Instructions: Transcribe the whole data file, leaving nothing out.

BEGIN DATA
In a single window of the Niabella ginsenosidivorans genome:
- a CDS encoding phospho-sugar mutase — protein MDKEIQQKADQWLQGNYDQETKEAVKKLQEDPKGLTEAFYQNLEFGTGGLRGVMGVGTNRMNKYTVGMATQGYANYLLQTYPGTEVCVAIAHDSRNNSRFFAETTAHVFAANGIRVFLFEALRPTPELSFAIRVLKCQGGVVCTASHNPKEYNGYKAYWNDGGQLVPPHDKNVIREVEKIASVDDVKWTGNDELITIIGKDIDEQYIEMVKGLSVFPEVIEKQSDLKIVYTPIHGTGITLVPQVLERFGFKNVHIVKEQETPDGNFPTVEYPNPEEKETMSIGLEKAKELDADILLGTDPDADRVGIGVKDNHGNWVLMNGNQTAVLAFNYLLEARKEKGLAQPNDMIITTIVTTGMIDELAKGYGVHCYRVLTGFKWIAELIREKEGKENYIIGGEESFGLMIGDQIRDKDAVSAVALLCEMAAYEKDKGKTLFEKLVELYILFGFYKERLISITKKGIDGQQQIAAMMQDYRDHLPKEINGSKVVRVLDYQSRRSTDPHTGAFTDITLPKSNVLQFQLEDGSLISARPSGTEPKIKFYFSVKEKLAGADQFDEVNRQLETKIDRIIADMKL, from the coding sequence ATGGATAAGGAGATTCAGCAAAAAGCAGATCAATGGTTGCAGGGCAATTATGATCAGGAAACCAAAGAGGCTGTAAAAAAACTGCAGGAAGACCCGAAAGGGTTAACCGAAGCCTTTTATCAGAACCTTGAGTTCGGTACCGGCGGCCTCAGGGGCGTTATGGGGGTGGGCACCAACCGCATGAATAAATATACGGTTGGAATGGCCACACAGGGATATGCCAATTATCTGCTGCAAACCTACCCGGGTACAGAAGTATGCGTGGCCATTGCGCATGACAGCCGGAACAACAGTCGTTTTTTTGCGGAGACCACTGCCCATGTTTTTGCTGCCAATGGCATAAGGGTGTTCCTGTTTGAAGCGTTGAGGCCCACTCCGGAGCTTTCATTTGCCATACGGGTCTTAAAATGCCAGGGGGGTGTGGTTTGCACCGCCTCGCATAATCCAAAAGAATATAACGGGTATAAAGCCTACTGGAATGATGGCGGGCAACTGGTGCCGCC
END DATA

In a single window of the Niabella ginsenosidivorans genome:
- a CDS encoding phospho-sugar mutase — protein MDKEIQQKADQWLQGNYDQETKEAVKKLQEDPKGLTEAFYQNLEFGTGGLRGVMGVGTNRMNKYTVGMATQGYANYLLQTYPGTEVCVAIAHDSRNNSRFFAETTAHVFAANGIRVFLFEALRPTPELSFAIRVLKCQGGVVCTASHNPKEYNGYKAYWNDGGQLVPPHDKNVIREVEKIASVDDVKWTGNDELITIIGKDIDEQYIEMVKGLSVFPEVIEKQSDLKIVYTPIHGTGITLVPQVLERFGFKNVHIVKEQETPDGNFPTVEYPNPEEKETMSIGLEKAKELDADILLGTDPDADRVGIGVKDNHGNWVLMNGNQTAVLAFNYLLEARKEKGLAQPNDMIITTIVTTGMIDELAKGYGVHCYRVLTGFKWIAELIREKEGKENYIIGGEESFGLMIGDQIRDKDAVSAVALLCEMAAYEKDKGKTLFEKLVELYILFGFYKERLISITKKGIDGQQQIAAMMQDYRDHLPKEINGSKVVRVLDYQSRRSTDPHTGAFTDITLPKSNVLQFQLEDGSLISARPSGTEPKIKFYFSVKEKLAGADQFDEVNRQLETKIDRIIADMKL, from the coding sequence ATGGATAAGGAGATTCAGCAAAAAGCAGATCAATGGTTGCAGGGCAATTATGATCAGGAAACCAAAGAGGCTGTAAAAAAACTGCAGGAAGACCCGAAAGGGTTAACCGAAGCCTTTTATCAGAACCTTGAGTTCGGTACCGGCGGCCTCAGGGGCGTTATGGGGGTGGGCACCAACCGCATGAATAAATATACGGTTGGAATGGCCACACAGGGATATGCCAATTATCTGCTGCAAACCTACCCGGGTACAGAAGTATGCGTGGCCATTGCGCATGACAGCCGGAACAACAGTCGTTTTTTTGCGGAGACCACTGCCCATGTTTTTGCTGCCAATGGCATAAGGGTGTTCCTGTTTGAAGCGTTGAGGCCCACTCCGGAGCTTTCATTTGCCATACGGGTCTTAAAATGCCAGGGGGGTGTGGTTTGCACCGCCTCGCATAATCCAAAAGAATATAACGGGTATAAAGCCTACTGGAATGATGGCGGGCAACTGGTGCCGCC